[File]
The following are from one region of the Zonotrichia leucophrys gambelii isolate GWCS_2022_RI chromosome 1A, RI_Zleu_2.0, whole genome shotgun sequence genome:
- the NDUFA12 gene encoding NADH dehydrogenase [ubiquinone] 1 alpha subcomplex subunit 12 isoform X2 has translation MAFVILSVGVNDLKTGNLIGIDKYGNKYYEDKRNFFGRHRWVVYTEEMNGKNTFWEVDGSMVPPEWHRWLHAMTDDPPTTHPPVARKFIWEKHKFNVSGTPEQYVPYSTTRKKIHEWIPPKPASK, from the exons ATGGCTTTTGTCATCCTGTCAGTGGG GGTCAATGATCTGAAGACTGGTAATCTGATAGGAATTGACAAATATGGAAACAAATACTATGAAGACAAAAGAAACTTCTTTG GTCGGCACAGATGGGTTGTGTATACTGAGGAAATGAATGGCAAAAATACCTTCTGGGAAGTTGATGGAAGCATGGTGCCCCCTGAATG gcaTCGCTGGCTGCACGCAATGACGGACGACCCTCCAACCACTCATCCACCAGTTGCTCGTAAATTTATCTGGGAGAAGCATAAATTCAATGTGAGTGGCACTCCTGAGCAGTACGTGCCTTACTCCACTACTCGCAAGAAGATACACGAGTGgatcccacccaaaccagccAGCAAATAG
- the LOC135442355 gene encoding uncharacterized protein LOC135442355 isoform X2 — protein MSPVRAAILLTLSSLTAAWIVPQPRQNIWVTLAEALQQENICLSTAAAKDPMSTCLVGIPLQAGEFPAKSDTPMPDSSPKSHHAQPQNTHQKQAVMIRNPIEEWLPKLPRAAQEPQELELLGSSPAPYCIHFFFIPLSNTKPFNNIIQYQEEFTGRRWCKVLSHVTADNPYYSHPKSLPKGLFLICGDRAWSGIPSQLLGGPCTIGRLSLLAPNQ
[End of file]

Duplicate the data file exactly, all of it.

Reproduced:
The following are from one region of the Zonotrichia leucophrys gambelii isolate GWCS_2022_RI chromosome 1A, RI_Zleu_2.0, whole genome shotgun sequence genome:
- the NDUFA12 gene encoding NADH dehydrogenase [ubiquinone] 1 alpha subcomplex subunit 12 isoform X2 has translation MAFVILSVGVNDLKTGNLIGIDKYGNKYYEDKRNFFGRHRWVVYTEEMNGKNTFWEVDGSMVPPEWHRWLHAMTDDPPTTHPPVARKFIWEKHKFNVSGTPEQYVPYSTTRKKIHEWIPPKPASK, from the exons ATGGCTTTTGTCATCCTGTCAGTGGG GGTCAATGATCTGAAGACTGGTAATCTGATAGGAATTGACAAATATGGAAACAAATACTATGAAGACAAAAGAAACTTCTTTG GTCGGCACAGATGGGTTGTGTATACTGAGGAAATGAATGGCAAAAATACCTTCTGGGAAGTTGATGGAAGCATGGTGCCCCCTGAATG gcaTCGCTGGCTGCACGCAATGACGGACGACCCTCCAACCACTCATCCACCAGTTGCTCGTAAATTTATCTGGGAGAAGCATAAATTCAATGTGAGTGGCACTCCTGAGCAGTACGTGCCTTACTCCACTACTCGCAAGAAGATACACGAGTGgatcccacccaaaccagccAGCAAATAG
- the LOC135442355 gene encoding uncharacterized protein LOC135442355 isoform X2 — protein MSPVRAAILLTLSSLTAAWIVPQPRQNIWVTLAEALQQENICLSTAAAKDPMSTCLVGIPLQAGEFPAKSDTPMPDSSPKSHHAQPQNTHQKQAVMIRNPIEEWLPKLPRAAQEPQELELLGSSPAPYCIHFFFIPLSNTKPFNNIIQYQEEFTGRRWCKVLSHVTADNPYYSHPKSLPKGLFLICGDRAWSGIPSQLLGGPCTIGRLSLLAPNQ